Our son Russell was a bit of a trend setter at his Montessori School. During the winter months he didn’t want to stop wearing his favorite short-sleeved tee shirts so he simply layered them over turtlenecks or long-sleeved tops. More than one mother came up to me came up on the playground during pick up time to moan about how their kid insisted on dressing just like Russell (which given the winters in New England seemed like a good thing so I was unclear what all the moaning was all about). Then there was a “unicorn horn” phase, which is where he made a ponytail from his bangs and give this tuft of hair the illusion of being more horn-like he gloped on copious amounts of hair gel (there were not too many copy cats for that trend). He really knew how to rock the mix and match look as you can see below, I’m sure you’ll agree the dinosaur tie is an inspired addition. My son’s personal style was unique and a perfect reflection of who he was. Sometimes I wished I was as self-assured as he was when it came to wearing clothes.My Mom likes to tell me I too had some trendy moments in my youth, though they were more focused on food. Thinking back it seems totally logical. Julia Child had opened culinary doors in the 1960s so that by the time I was a teenager, busily taking every home ec course offered at my high school, all sorts of foods were starting to appear in restaurants, cookbooks, some of the more upscale grocery stores, and on TV. Looking back I realize I wasn’t a trend setter like Russell, but rather a trend spotter. Which makes complete sense since my hyper focus on food and cooking allowed me to know when something new, exciting or different was happening. One of the advantages of middle age is that, much like a five-year-old, you really don’t have to give two figs for what other people think, which leaves you wide open to follow your own path – starting a trend, finding one to follow, or merrily pursuing your own non-trendy path. Your choice. Though I have practically no interest in current food trends, it doesn’t mean I don’t pay attention to what they are. In case you were wondering cauliflower is the trendy vegetable of 2017 (bye-bye kale and brussel sprouts). At least according to Bon Appétit and the James Beard Foundation. Perhaps my Mom was right about my being on the cutting edge of cool, because I’ve been loving the white (and occasionally orange or purple or green) cruciferous vegetable for years now.Of late our daughter has been chopping up a whole head of cauliflower (and sometimes adding in a few root vegetables), tossing it all in olive oil, then throwing it into a hot (400ºF) oven to roast. Sublime.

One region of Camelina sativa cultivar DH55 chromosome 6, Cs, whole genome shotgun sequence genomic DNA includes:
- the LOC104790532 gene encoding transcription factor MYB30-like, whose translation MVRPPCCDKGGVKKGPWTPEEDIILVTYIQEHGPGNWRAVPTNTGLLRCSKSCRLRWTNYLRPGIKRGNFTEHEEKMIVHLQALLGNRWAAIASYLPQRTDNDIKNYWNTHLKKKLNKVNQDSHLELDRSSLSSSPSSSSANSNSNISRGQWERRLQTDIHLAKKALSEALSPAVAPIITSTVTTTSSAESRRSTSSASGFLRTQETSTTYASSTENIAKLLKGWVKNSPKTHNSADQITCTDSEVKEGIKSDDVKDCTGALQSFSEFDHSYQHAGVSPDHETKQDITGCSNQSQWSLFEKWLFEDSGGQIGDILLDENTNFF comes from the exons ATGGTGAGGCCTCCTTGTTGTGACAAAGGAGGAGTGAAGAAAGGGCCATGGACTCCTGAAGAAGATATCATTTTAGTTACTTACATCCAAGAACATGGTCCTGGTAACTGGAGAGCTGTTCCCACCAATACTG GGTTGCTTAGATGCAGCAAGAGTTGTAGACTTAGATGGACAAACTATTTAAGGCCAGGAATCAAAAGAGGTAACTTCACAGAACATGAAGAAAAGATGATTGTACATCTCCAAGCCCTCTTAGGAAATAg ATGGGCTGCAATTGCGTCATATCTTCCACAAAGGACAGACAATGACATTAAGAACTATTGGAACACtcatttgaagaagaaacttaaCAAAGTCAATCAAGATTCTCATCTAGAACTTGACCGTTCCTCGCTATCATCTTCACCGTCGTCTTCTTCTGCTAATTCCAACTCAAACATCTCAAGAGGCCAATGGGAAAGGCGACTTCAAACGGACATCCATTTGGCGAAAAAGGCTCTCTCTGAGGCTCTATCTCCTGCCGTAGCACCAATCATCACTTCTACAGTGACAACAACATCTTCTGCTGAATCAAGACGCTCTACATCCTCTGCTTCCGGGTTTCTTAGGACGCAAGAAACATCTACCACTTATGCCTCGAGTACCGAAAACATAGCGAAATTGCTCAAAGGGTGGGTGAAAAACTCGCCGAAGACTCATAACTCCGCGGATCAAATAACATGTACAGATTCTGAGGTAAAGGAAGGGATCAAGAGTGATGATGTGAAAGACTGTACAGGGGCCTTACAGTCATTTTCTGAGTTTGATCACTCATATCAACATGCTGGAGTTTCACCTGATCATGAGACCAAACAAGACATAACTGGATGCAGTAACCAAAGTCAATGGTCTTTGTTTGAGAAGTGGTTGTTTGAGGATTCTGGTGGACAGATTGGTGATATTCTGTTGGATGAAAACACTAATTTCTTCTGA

A favorite side dish in our family is Cauliflower Cheese which is nothing more than lightly steamed florets of cauliflower layered up in a baking pan with handfuls of shredded cheese, then topped off with toasted seasoned panko bread crumbs, and baked until the cheese is all melty and oozey and starting to crisp up along the edges. Hard to resist.A few years ago, before cauliflower turned into the “it” vegetable, Sara Forte of Sprouted Kitchen blog posted a recipe for Quinoa Cauliflower Patties which she had adapted from David Frenkiel’s book Vegetarian Everyday. I, in turn, tweaked it for my family and have been making these Cauliflower Quinoa Burgers ever since.While Forte’s version calls for feta cheese I subbed in chevré since it’s something I seem to have on hand most of the time. These burgers are so yummy, I recommend using a full head of cauliflower, which essentially doubles the recipe (and does take a bit more time). You won’t regret having more CQBs around since they’re easy to turn into another meal or a quick snack. My final tweak to the original recipe is to bake the patties rather than fry them. Don’t get me wrong, they’re delicious fried, either in olive oil or ghee. I find when you’re making them en masse baking is easier and less messy than frying.